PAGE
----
The most promising of the two preventative medicines comes from a partnership between Oxford University in Britain and drugmaker AstraZeneca. The New York Times newspaper reports that the vaccine has been given to more than 10,000 volunteers in Britain, Brazil, and South Africa. The drug company CanSinoBiologics Incorporated and the Chinese military is developing the other vaccine. It was tested on 508 healthy volunteers who received one treatment each, the researchers reported. Most of those tested showed a good immune reaction. Both the AstraZeneca and CanSino vaccines use a harmless adenovirus to carry genetic material from the new coronavirus into the body.




Top Oil Companies Set Carbon Target Goals

For the first time, a group of the world’s top oil companies has set goals to cut carbon gas emissions as a percentage of their total production. Among the businesses agreeing to the effort were Saudi Aramco, China’s CNPC, and the American company ExxonMobil. The targets are the idea of an industry-led group, called the Oil and Gas Climate Initiative, or OGCI. Its 12 member companies are responsible for over 30 percent of the world’s oil and gas production.

The goals are based on what the OGCI members call “upstream carbon intensity.” The target represents a reduction in the production of between 36 and 52 million metric tons of carbon dioxide equivalent by 2025, the OGCI said in a press release. The organization estimates the reduction would be equal to the carbon dioxide emissions resulting from energy use in 4 to 6 million homes. The OGCI members agreed on a common methodology to measure carbon intensity. OGCI said the group’s collective carbon intensity would be reported once a year and the data would be examined by an independent group.




Wearable Health Technology Could Find Early Signs of COVID-19

Researchers are studying the effectiveness of wearable devices to identify early signs of disease, including COVID-19. Many people already use devices such as the Fitbit or Apple Watch to measure their heart rate and other physical activity. Researchers are now studying whether this kind of technology could be used to watch for early warning signs of COVID-19.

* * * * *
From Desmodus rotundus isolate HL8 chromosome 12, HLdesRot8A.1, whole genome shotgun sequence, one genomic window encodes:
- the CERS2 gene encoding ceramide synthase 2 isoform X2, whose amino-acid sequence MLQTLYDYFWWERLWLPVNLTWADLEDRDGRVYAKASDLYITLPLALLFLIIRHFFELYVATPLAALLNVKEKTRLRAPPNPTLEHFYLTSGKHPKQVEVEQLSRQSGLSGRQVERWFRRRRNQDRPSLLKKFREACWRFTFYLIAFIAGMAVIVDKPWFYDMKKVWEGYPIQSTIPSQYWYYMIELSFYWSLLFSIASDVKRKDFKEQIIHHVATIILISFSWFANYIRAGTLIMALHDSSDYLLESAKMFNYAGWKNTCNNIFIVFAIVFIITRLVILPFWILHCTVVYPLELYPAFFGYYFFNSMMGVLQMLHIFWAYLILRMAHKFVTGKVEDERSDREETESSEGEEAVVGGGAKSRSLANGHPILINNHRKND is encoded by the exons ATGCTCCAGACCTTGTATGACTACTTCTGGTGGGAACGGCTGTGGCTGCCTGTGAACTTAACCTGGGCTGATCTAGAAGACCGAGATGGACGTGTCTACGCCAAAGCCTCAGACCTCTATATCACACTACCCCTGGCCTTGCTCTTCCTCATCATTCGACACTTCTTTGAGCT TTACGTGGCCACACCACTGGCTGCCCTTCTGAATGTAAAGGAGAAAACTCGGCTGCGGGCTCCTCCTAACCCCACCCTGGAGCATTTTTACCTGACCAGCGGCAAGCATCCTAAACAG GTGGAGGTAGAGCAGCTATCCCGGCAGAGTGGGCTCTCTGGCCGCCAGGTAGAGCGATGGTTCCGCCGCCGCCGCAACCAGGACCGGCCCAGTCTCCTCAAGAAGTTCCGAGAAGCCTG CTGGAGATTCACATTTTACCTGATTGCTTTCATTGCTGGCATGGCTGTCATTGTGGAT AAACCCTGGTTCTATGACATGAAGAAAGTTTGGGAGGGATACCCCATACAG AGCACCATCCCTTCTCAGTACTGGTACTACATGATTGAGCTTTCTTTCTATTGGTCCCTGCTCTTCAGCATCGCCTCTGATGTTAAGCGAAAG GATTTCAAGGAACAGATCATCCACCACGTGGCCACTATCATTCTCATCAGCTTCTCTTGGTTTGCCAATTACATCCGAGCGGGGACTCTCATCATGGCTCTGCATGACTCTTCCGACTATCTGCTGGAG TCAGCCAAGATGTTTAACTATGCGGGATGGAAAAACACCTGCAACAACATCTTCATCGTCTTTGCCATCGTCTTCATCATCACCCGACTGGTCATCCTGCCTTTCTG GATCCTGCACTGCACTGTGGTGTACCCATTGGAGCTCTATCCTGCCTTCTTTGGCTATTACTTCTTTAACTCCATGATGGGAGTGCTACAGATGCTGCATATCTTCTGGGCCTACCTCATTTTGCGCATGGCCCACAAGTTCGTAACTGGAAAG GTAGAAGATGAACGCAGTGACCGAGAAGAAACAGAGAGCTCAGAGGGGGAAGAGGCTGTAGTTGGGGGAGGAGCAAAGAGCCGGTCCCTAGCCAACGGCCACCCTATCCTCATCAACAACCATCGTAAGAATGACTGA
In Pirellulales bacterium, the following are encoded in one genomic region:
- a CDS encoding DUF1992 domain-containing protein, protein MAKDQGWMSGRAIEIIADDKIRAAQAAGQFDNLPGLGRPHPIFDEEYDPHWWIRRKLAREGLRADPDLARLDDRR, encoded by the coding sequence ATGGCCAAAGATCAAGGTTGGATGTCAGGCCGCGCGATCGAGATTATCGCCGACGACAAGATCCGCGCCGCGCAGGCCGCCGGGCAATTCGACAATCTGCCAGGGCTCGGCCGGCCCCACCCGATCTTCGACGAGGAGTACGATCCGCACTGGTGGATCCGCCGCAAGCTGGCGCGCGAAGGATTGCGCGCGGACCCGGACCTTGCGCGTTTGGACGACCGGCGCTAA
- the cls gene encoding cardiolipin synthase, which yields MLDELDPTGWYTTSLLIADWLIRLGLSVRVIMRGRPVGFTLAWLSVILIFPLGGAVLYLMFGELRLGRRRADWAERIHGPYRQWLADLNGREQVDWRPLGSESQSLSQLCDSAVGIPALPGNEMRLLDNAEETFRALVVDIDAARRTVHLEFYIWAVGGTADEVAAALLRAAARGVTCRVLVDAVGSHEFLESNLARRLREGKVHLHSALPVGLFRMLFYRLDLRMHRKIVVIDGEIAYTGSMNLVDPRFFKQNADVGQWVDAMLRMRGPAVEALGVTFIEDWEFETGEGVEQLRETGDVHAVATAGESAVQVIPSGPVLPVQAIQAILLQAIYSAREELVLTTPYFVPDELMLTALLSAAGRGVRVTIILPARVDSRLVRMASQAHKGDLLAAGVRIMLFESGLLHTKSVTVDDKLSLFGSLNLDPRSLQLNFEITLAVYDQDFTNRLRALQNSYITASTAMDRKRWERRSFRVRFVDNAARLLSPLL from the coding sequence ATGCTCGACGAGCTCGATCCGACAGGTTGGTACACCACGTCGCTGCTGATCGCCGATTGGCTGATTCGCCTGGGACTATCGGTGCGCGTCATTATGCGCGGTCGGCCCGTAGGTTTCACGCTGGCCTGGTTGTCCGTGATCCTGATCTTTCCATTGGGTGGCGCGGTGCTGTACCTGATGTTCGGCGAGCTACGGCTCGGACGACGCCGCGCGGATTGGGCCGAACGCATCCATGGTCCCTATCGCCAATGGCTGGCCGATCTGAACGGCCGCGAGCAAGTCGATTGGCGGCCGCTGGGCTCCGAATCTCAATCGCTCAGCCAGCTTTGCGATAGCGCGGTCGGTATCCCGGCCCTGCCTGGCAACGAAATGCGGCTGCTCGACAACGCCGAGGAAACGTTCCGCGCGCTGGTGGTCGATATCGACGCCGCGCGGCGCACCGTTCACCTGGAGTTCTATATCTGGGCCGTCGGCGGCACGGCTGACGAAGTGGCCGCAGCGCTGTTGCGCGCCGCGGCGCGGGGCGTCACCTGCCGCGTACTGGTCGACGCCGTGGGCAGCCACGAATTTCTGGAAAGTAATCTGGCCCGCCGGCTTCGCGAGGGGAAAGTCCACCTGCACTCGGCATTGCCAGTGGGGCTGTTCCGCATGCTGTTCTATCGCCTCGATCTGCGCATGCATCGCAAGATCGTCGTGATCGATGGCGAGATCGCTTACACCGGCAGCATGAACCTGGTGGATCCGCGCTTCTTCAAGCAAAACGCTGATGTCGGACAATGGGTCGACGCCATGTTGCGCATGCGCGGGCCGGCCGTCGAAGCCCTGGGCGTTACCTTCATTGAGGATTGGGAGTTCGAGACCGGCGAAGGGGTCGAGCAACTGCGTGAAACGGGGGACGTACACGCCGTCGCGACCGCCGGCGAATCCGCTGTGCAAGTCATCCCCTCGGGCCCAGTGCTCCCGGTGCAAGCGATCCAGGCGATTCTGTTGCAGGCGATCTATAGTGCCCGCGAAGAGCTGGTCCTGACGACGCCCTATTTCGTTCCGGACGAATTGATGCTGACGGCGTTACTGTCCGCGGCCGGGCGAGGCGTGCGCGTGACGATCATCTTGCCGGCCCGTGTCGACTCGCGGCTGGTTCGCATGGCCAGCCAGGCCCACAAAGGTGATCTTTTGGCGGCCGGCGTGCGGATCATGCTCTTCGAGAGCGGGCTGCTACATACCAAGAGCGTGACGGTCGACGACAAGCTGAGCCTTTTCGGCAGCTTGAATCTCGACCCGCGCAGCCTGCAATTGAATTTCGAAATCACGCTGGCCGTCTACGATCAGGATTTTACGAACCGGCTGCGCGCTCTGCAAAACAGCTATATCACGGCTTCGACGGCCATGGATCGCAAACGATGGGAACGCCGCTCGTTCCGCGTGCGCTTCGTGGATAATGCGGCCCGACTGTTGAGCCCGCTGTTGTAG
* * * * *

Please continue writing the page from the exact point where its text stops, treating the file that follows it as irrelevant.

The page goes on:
One such device is being tested at West Virginia University in the United States. Researchers there reported in May that it can identify COVID-19 symptoms up to three days before people start to experience them. The researchers are performing tests with a device called the Oura Ring. The ring was designed to monitor physical activity, sleep effectiveness, and heart health. The ring sends the information it collects to an app, which rates the quality of the user’s activities. The app uses artificial intelligence, AI, tools to predict the start of COVID-19 related symptoms, such as high body temperature, and breathing problems. The researchers reported a success rate of over 90 percent.




Despite Coronavirus, K-pop Theater Show Seeks Performers

Most theaters in America may be closed, but one musical theater show is not letting that stop it from preparing. “KPOP” is a musical exploring the world of Korean pop music. The producers are doing a video-based casting call worldwide in hopes of being ready when live performances restart. Jason Kim is the playwright, or writer, of the musical. “We really hope as soon as possible to get into a room with all these people and see them in person,” he told the Associated Press.

Producers are looking for Korean, Korean American, and Asian American men and women in their 20s. They “must be excellent singers” with a strong pop sound and great dancers. Knowing K-pop music is, of course, helpful. Claire Burke is a casting director at Tara Rubin Casting in New York. She said she and her team have a “very tall ask.” They are looking for performers who have all the energy and lovability of pop stars and also serious acting skills. Kim said he strongly believes the right performers are out there and have been “for a really long time."